The Beaches Of Southern Turkey – My Trip To Anamur
It’s been a while now since I paid my first visit to Turkey, back in November of 2012, at the tender age of 35, but I still have plenty of memories of this amazing country. I was there for about 3 weeks, and I was visiting my new girlfriend, whom I met, of all places, on Facebook. It’s amazing how two people can meet in this day and age, and we hit it off immediately. Within maybe 4 months, I had bought a plane ticket to Turkey to go meet her in person for the first time, and spend some time sight-seeing. Actually, I didn’t care much about the sights. I went specifically to meet this girl.
Ok, so obviously Turkey has many worthwhile beaches on the southern coastline, which is very long, and stretches from Bodrum in the southwest, over to Iskenderun in the east. This isn’t officially what constitutes the southern Turkish coast, but I am gazing upon a map right now, and so that looks to be the extent of the southern coast to me.
To be honest, I don’t think checking out any beaches was even part of my travel plans when I visited Turkey. I trusted my girlfriend to take me around and show me the sights. I think I was already in Turkey, and we were hanging out in Istanbul, when we discussed possibly taking the trip down to her parent’s summer home in Anamur, which would require a 10 hour bus ride from where her parents live, in Ankara. Being a fairly agreeable chap, I was down for anything, and really had no reason to say no to whatever she thought we should do. I was told that Anamur was a lovely and historic place, but talk of the 10 hour bus ride was slightly daunting. 10 hours? I guess I hadn’t really looked too closely at the map, but Turkey is friggin’ huge!
I think I had been in Turkey for maybe a week or so, when we headed south from Ankara to Anamur, via some bus line that I can’t recall, but it was one of the main ones. As I look through my old photos of the trip, I’m a bit surprised as to how few I have of our trip to Anamur. I guess this is because I don’t take my phone everywhere with me, and although I had a camera, I wasn’t snapping pictures the whole time. I was actually just spending time with the people I was with, and relying on my brain to store the info. It was 2012, and I would say at this time it was still pre-everyone using their phone 100% of the time. I probably should have taken more pictures though, because my brain isn’t always prepared to dredge up the memories, especially since we eventually did break up. 🙁
So, about that bus ride to Anamur from Ankara. It was really, really, REALLY long. I do want to talk about Anamur, so I’ll really try to condense it. Basically, you go due south for 10 hours and travel through many, many mountains. You go up, up, up. Then, down, down, down. Lots of hairpins where the bus would slow right down, go around a tight bend, and then get back up to speed. I must admit, I was slightly terrified. Like a jerk, I’d try to wake her up to ask her something, but for her, bus rides just put her to sleep. For me, it’s the opposite. The bus ride was mostly through the night, and I was just watching the bus driver rip through the mountains. He obviously had done this several times, and knew the whole route. One highlight of that bus ride was going through some mountains, and coming across a service station that was lit by a moody blue light. It was like this port in the storm type of thing, as there wasn’t much going on in these mountains except the odd hovel. Inside this strange mini mart, it was filled with so many treats, like chocolate and cream pie type stuff, and candy, just waiting for us to buy bags of it. It was amazing, and you had to pay to even go in there I think, and the guy was just sitting there watching us with his arms crossed. I don’t think I bought anything, due to my gluten allergy, but I felt like that guy expected us all to buy 10 bags of custard pies each. We got gas or whatever, and off we went. I think other people bought more junk food, so I didn’t feel so bad. The funny thing I have to say about Turkey, is that most of the people are pretty skinny, but there’s so much junk food everywhere.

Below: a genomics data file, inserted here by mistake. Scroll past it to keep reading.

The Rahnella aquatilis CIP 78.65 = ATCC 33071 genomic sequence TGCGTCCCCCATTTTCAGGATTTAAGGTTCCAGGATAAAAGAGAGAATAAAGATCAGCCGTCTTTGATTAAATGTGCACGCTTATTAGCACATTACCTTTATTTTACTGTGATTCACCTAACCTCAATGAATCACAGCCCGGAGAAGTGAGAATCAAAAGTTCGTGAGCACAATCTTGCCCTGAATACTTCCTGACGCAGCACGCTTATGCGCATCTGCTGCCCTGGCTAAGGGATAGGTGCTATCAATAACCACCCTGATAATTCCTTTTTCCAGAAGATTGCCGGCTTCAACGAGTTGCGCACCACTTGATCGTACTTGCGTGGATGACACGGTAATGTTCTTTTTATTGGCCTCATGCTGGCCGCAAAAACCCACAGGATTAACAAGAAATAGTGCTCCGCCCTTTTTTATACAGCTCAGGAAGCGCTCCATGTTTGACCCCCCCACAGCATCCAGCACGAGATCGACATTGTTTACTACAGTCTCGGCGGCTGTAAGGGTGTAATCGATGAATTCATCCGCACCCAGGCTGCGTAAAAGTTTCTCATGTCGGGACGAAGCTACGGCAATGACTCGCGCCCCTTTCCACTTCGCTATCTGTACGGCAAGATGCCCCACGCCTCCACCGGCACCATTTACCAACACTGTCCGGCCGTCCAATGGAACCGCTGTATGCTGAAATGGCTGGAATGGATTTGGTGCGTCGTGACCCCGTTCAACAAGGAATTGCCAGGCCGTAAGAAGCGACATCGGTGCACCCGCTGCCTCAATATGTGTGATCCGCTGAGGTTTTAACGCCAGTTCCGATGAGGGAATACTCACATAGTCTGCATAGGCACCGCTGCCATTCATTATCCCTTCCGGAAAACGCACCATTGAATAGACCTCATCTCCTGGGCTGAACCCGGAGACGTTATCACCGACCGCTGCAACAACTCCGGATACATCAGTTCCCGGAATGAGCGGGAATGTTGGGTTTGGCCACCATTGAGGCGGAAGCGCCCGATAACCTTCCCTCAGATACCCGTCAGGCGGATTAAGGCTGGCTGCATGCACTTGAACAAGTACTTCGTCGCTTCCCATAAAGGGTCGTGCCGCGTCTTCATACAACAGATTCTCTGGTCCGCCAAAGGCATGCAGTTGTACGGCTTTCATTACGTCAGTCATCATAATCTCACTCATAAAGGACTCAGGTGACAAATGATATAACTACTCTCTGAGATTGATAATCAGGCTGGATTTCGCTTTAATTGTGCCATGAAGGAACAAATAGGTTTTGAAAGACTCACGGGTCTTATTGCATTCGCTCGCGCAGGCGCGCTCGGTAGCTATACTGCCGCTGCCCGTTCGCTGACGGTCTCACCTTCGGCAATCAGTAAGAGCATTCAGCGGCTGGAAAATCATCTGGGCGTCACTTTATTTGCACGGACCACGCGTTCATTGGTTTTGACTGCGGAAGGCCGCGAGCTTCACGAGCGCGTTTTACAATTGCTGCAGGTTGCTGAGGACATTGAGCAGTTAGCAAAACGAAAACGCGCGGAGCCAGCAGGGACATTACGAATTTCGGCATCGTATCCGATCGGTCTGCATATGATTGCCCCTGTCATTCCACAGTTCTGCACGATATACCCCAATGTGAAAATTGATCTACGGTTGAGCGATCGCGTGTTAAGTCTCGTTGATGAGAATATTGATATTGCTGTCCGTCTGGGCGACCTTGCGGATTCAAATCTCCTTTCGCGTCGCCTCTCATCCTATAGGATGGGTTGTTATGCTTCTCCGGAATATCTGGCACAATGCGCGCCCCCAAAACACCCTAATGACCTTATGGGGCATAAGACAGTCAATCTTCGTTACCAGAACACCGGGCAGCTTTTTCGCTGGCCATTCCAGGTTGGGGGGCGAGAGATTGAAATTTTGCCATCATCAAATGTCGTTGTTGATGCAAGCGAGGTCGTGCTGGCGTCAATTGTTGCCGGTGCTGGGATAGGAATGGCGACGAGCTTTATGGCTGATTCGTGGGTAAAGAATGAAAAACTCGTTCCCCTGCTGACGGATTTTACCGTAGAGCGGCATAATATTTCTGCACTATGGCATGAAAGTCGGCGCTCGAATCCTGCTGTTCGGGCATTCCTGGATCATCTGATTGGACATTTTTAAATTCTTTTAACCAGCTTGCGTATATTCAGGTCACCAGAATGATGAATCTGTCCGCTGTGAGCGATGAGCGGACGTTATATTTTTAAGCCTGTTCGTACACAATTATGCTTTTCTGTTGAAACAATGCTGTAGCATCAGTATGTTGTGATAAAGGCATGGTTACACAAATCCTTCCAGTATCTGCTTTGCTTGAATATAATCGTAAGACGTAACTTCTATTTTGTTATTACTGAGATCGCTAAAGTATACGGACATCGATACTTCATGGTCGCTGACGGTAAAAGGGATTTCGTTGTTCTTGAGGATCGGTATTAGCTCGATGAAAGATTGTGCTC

I could blather on about that bus ride, but I’ll skip to the part where we were getting close to Anamur, which was at like 5am. We’d left like 11 hours prior, and so we practically were living on that bus by then, with our “Nescafés” and our bags of chips, provided by the bus line. So, the mountains go on forever, but you eventually can feel you’re coming down out of them, and the air changes. Also, the scenery changes with more big bushy trees, and you can just feel that you’re almost there. Since I’d never been to Anamur, I really didn’t know what to picture, but I do remember the moment when we were zipping along some road, and suddenly I could smell the sea, and it was like, a really beautiful smell that I’d never before smelled. It was so cool, and I think at that point my girlfriend was waking up a bit, and I tried to explain it to her, but she didn’t really get what I was trying to say.